In more recent times, thanks to the influx of expatriates, a fifth "region" has opened up along the beach resorts on the Mediterranean coast, the Canary Islands and Balearics. In these areas, however, local people rarely participate, the exception being the Marbella Rugby club on the Costa Del Sol, whose members are an equal mix of expatriates from the UK, South America and locals. The success of this policy is displayed by the progress of their junior teams, recently reaching the final of the national club championships in 2010, thus giving them the title of second best side in the country in 2010 and then going on to win the club championship in May 2011, to become the best U16 club side in Spain. The Marbella players also make up the majority of the regional Andalucian team which participate at national level. A number of juniors from this region have been selected for regional as well as national teams. The Torrevieja rugby club on the Costa Blanca also has a similar composition of players. Beach rugby has become popular in many areas, as has rugby sevens. There are several rugby sevens tournaments in the country, including the Benidorm Sevens.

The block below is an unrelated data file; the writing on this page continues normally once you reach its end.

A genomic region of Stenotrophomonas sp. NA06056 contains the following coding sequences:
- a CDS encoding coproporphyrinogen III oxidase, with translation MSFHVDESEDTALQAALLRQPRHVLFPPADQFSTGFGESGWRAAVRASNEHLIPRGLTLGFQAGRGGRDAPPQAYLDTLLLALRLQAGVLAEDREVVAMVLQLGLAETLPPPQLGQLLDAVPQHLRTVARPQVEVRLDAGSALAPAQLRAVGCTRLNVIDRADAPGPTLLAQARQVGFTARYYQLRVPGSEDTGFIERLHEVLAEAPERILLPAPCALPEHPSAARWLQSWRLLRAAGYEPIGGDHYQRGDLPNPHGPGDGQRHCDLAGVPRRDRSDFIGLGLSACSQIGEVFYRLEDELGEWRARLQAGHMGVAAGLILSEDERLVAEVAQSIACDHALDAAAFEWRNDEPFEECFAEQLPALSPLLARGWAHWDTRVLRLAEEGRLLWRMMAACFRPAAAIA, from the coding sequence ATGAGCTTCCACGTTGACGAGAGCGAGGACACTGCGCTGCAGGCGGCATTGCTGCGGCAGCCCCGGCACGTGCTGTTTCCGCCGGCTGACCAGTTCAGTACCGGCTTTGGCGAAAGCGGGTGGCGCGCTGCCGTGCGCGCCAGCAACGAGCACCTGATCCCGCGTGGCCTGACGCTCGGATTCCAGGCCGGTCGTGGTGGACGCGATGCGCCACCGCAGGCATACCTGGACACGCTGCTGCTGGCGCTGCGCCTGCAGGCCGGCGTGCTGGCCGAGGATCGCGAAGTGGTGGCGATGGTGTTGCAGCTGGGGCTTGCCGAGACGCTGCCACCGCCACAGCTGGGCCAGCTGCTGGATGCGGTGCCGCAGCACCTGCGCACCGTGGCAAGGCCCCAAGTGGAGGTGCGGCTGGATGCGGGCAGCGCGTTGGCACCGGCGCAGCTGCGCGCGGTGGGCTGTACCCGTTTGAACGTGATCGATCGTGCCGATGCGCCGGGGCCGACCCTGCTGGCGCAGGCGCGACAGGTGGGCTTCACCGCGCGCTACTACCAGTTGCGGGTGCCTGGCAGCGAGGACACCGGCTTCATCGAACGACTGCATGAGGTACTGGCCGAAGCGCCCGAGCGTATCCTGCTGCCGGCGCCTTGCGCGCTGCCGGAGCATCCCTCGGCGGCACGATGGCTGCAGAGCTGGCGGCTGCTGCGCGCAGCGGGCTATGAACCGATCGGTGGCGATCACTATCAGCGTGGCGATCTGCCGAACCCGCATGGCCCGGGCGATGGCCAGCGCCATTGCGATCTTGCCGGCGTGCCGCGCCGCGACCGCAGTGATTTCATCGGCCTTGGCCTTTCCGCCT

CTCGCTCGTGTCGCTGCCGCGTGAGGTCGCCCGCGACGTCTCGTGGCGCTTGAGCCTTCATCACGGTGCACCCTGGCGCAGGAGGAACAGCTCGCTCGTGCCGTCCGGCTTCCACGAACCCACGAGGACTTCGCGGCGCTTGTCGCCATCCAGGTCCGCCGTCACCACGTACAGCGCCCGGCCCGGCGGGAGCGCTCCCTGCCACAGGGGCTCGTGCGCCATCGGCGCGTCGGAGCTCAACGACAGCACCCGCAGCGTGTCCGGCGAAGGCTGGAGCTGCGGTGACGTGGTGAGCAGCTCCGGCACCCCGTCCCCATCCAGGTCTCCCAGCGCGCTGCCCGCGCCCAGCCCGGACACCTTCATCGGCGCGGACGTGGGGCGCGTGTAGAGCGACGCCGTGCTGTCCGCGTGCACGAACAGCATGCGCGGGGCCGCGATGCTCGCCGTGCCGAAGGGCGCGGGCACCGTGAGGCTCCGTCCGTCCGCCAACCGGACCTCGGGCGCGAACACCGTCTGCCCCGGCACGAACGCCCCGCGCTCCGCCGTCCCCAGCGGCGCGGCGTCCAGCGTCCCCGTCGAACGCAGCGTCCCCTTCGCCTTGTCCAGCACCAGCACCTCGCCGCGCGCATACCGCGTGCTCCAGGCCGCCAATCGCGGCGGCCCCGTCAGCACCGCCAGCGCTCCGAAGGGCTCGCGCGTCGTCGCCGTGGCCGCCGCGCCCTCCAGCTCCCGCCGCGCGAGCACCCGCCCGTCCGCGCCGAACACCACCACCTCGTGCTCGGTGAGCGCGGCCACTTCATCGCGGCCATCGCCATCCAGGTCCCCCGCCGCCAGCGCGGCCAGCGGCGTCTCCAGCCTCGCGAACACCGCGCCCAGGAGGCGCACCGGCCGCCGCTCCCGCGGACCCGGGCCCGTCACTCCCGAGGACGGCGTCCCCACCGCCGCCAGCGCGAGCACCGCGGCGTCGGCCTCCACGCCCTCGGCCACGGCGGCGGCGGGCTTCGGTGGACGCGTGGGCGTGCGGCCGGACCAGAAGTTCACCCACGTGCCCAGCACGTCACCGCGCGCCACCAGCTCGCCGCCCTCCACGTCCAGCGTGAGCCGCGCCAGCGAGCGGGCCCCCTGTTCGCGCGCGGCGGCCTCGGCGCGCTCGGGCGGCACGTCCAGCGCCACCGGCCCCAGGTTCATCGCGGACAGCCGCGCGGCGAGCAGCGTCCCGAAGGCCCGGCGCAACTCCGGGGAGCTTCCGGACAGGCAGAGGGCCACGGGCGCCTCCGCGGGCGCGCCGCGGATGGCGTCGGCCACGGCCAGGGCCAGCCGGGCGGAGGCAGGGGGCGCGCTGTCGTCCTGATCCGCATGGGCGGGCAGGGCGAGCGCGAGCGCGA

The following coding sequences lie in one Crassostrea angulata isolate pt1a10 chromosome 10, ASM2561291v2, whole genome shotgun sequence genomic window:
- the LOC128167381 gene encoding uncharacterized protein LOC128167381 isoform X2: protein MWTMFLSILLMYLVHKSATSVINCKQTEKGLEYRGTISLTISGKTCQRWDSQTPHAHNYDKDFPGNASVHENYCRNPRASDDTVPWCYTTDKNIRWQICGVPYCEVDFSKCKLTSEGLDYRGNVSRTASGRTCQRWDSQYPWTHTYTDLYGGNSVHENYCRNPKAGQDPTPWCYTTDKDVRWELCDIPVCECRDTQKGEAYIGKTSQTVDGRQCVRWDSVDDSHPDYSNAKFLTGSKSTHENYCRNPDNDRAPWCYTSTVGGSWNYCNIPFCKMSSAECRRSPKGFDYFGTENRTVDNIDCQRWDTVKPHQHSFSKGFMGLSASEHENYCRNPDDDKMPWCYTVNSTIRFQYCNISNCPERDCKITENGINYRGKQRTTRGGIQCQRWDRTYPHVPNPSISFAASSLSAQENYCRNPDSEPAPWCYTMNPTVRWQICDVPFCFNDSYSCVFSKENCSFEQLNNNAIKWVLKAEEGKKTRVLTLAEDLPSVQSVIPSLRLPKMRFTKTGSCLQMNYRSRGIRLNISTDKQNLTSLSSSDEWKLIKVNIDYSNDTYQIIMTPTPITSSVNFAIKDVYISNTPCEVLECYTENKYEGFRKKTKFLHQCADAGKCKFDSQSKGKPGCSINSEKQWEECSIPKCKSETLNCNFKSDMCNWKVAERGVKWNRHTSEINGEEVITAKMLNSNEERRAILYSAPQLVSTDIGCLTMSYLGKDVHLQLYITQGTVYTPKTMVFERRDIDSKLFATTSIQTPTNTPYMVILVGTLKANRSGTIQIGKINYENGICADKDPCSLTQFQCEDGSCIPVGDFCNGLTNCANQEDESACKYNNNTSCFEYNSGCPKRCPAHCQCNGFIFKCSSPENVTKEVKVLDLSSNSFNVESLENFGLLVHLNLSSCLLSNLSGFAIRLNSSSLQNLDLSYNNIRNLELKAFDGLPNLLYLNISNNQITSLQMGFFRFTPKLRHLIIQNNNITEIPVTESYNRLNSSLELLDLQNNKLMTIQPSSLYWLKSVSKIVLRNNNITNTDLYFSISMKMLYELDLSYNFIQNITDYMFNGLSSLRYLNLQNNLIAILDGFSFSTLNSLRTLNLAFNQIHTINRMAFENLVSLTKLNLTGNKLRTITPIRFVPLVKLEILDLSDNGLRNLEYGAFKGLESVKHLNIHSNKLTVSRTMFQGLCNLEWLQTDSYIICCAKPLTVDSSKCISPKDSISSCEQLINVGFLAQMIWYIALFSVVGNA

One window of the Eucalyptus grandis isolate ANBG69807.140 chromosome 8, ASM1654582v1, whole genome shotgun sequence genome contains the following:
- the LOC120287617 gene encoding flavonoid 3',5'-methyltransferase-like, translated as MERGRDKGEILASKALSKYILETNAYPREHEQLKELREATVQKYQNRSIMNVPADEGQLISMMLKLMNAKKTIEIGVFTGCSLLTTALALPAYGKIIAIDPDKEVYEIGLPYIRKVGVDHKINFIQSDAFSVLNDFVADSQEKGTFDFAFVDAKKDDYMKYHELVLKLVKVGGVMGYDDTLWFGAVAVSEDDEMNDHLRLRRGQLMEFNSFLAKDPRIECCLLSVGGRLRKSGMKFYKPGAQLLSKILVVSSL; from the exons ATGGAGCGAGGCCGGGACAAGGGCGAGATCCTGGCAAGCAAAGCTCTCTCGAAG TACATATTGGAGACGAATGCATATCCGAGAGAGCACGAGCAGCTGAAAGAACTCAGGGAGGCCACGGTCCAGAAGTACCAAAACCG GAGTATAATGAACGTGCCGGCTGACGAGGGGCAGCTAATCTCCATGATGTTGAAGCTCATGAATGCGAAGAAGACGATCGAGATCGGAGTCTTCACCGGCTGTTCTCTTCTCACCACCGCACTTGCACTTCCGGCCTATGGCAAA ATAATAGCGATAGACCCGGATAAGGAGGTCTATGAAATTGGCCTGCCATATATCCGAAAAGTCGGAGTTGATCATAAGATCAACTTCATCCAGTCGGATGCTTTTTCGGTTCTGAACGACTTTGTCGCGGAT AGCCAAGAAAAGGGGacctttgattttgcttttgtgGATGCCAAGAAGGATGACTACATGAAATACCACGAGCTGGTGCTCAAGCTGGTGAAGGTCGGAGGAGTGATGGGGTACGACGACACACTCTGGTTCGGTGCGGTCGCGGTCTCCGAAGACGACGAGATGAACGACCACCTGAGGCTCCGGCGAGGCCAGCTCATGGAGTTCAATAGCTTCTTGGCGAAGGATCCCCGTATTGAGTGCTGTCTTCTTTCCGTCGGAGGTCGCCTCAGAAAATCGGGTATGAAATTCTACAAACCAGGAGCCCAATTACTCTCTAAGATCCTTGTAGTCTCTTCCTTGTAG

In recent years, Estadio Anoeta in the Basque Country has also been used for occasional Heineken Cup rugby union fixtures by nearby French-Basque club Biarritz Olympique (BO). In the 2009–10 Top 14 season, both Biarritz and fellow Basque club Bayonne will take one home match to the Anoeta. On 21 August, Bayonne will host Stade Français at the Anoeta, followed on 12 September by the Northern Basque derby between Biarritz and Bayonne, with BO as the home team. The stadium, which holds 32,076, was inaugurated in 1993.[dated info]

Spain continues to be popular with touring sides from Britain, Ireland and France, due to its climate and good transport links.[11]

In playing standard, Spain occupies the second tier in Europe, along with Romania and Georgia.[3]